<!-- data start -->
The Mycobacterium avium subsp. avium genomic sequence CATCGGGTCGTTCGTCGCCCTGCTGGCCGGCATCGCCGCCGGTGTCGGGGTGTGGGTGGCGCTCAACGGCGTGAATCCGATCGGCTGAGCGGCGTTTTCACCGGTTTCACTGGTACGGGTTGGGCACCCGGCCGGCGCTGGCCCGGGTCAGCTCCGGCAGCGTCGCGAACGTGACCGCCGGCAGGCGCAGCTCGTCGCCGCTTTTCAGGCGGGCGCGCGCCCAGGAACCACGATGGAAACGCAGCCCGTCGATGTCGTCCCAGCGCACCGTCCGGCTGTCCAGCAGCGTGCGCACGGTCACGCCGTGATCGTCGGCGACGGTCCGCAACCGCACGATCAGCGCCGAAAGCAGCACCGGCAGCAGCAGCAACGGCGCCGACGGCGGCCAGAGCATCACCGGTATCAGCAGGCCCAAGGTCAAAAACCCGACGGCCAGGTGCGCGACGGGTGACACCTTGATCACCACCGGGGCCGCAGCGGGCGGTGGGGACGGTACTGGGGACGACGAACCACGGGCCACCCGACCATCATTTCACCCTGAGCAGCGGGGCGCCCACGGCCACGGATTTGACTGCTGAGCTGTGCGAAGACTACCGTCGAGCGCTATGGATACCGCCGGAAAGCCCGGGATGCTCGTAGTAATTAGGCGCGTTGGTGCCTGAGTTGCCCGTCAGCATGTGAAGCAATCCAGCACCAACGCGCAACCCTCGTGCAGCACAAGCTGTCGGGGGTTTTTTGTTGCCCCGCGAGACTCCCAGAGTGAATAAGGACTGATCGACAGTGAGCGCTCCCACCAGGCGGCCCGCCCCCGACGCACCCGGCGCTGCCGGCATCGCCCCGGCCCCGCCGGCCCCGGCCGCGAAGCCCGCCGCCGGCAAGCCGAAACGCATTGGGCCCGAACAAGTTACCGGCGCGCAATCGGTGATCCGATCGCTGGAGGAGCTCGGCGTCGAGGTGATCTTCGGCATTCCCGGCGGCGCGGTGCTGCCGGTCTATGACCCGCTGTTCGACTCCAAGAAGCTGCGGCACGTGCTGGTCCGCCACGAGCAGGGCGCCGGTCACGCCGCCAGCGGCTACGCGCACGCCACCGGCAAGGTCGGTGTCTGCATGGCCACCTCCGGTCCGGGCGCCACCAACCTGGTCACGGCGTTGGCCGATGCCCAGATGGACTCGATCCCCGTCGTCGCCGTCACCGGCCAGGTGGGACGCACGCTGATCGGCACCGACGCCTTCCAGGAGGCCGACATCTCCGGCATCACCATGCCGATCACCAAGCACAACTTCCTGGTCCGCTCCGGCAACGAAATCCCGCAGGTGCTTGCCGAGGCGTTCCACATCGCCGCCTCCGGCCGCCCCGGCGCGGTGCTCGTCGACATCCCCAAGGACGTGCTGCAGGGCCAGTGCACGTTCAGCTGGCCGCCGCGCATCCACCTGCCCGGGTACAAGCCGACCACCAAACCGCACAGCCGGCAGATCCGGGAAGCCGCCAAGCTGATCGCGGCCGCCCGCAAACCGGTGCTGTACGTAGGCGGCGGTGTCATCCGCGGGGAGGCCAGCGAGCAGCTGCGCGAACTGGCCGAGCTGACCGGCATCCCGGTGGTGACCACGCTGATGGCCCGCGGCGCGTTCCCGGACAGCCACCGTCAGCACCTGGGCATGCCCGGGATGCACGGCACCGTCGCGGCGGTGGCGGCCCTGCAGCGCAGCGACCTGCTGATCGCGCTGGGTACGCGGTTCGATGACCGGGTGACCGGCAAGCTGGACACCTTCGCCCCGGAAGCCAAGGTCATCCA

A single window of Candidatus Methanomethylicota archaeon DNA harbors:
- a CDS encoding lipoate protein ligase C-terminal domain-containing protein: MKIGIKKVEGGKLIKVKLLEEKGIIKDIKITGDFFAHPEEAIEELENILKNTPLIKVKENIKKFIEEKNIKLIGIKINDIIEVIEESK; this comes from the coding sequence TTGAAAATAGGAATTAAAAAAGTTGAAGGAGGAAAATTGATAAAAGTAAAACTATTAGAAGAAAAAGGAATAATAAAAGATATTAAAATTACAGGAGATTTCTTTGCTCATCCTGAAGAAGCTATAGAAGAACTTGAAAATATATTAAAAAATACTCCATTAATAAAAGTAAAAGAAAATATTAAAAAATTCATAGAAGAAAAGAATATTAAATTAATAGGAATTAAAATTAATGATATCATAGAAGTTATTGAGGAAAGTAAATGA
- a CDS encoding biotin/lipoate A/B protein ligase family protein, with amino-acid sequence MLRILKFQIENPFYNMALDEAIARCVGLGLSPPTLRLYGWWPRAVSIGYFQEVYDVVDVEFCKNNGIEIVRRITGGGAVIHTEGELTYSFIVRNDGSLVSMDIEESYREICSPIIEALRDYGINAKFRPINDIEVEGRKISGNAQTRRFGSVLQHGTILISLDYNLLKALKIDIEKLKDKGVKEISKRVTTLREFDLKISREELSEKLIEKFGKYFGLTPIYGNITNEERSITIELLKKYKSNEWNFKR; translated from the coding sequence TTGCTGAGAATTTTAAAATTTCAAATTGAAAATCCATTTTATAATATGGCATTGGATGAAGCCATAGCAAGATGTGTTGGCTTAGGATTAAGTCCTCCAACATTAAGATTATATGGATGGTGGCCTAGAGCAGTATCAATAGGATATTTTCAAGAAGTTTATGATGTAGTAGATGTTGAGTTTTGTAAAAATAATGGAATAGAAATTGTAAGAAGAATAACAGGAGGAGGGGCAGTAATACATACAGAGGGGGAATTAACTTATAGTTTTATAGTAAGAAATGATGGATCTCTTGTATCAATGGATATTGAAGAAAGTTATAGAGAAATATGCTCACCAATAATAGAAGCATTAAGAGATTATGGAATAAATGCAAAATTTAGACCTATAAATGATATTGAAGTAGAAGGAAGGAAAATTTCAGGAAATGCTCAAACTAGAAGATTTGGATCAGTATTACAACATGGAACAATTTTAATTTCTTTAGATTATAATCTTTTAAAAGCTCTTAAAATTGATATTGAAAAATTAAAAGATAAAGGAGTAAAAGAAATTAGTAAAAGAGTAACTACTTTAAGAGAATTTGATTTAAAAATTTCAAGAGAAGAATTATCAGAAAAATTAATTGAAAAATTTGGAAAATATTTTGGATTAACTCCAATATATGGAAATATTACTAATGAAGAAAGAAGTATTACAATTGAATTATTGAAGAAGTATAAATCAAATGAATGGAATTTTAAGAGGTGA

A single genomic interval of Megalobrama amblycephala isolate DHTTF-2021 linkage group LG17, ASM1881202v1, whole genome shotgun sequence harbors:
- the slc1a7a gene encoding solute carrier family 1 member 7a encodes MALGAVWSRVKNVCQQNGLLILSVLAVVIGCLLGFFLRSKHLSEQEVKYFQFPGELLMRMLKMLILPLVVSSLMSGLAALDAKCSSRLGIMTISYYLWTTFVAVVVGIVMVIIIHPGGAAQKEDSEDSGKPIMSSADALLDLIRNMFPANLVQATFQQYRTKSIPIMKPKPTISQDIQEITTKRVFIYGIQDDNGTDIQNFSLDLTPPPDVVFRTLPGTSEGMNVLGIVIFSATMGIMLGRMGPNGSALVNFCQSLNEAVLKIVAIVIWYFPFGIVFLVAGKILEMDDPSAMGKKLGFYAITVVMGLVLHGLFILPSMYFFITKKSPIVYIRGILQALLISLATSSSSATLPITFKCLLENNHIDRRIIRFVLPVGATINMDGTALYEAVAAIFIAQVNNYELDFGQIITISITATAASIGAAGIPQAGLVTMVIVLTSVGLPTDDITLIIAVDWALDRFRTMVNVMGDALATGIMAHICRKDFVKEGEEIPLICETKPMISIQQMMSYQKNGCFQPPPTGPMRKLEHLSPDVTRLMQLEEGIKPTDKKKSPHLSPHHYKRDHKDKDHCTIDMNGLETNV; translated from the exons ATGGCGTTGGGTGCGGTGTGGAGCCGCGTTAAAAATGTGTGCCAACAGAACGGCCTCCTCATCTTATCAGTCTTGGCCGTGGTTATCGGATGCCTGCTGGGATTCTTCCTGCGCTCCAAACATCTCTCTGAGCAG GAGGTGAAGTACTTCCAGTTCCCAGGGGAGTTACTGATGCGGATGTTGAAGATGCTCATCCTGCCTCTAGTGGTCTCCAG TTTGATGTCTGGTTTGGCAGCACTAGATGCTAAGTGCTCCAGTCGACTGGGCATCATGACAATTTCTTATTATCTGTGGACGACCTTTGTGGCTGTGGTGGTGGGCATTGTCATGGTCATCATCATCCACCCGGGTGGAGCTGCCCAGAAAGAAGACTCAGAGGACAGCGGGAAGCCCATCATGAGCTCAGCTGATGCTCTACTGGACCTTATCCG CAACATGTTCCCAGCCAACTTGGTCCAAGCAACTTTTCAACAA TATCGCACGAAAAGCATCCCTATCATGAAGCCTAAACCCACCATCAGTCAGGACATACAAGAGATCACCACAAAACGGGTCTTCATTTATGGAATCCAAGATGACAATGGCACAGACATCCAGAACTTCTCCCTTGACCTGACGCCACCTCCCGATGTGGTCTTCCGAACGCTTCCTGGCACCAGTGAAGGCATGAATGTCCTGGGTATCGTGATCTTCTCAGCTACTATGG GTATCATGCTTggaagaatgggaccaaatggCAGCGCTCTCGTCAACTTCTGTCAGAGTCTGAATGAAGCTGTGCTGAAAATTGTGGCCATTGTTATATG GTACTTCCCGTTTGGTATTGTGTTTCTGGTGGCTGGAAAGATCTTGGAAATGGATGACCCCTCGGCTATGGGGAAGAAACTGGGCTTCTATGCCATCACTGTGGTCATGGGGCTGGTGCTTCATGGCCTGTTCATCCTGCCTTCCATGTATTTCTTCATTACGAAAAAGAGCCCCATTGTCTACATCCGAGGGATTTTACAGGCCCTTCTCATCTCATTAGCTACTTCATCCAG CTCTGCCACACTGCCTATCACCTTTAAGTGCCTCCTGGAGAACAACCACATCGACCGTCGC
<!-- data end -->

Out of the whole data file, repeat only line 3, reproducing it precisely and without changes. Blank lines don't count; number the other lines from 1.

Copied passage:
- a CDS encoding lipoate protein ligase C-terminal domain-containing protein: MKIGIKKVEGGKLIKVKLLEEKGIIKDIKITGDFFAHPEEAIEELENILKNTPLIKVKENIKKFIEEKNIKLIGIKINDIIEVIEESK; this comes from the coding sequence TTGAAAATAGGAATTAAAAAAGTTGAAGGAGGAAAATTGATAAAAGTAAAACTATTAGAAGAAAAAGGAATAATAAAAGATATTAAAATTACAGGAGATTTCTTTGCTCATCCTGAAGAAGCTATAGAAGAACTTGAAAATATATTAAAAAATACTCCATTAATAAAAGTAAAAGAAAATATTAAAAAATTCATAGAAGAAAAGAATATTAAATTAATAGGAATTAAAATTAATGATATCATAGAAGTTATTGAGGAAAGTAAATGA